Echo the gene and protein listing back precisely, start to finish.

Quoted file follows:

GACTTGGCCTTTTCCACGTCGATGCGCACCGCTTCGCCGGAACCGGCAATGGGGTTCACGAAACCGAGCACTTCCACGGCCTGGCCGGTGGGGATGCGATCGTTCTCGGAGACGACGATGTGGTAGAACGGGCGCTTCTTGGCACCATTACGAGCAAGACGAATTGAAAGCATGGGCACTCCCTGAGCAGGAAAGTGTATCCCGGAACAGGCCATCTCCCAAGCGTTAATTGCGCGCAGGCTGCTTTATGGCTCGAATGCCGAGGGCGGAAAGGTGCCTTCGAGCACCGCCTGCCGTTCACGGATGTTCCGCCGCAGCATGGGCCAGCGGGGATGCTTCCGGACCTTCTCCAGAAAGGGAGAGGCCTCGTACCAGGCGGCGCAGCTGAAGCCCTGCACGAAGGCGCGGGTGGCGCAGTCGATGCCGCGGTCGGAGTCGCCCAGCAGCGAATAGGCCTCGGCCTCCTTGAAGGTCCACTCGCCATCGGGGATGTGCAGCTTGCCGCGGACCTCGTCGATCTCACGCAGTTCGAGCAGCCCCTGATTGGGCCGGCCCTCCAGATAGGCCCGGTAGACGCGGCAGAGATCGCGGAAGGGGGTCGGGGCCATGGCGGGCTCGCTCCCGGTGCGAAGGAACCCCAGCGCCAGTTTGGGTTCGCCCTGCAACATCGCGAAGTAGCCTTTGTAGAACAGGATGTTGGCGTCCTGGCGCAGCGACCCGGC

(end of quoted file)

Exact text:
GACTTGGCCTTTTCCACGTCGATGCGCACCGCTTCGCCGGAACCGGCAATGGGGTTCACGAAACCGAGCACTTCCACGGCCTGGCCGGTGGGGATGCGATCGTTCTCGGAGACGACGATGTGGTAGAACGGGCGCTTCTTGGCACCATTACGAGCAAGACGAATTGAAAGCATGGGCACTCCCTGAGCAGGAAAGTGTATCCCGGAACAGGCCATCTCCCAAGCGTTAATTGCGCGCAGGCTGCTTTATGGCTCGAATGCCGAGGGCGGAAAGGTGCCTTCGAGCACCGCCTGCCGTTCACGGATGTTCCGCCGCAGCATGGGCCAGCGGGGATGCTTCCGGACCTTCTCCAGAAAGGGAGAGGCCTCGTACCAGGCGGCGCAGCTGAAGCCCTGCACGAAGGCGCGGGTGGCGCAGTCGATGCCGCGGTCGGAGTCGCCCAGCAGCGAATAGGCCTCGGCCTCCTTGAAGGTCCACTCGCCATCGGGGATGTGCAGCTTGCCGCGGACCTCGTCGATCTCACGCAGTTCGAGCAGCCCCTGATTGGGCCGGCCCTCCAGATAGGCCCGGTAGACGCGGCAGAGATCGCGGAAGGGGGTCGGGGCCATGGCGGGCTCGCTCCCGGTGCGAAGGAACCCCAGCGCCAGTTTGGGTTCGCCCTGCAACATCGCGAAGTAGCCTTTGTAGAACAGGATGTTGGCGTCCTGGCGCAGCGACCCGGC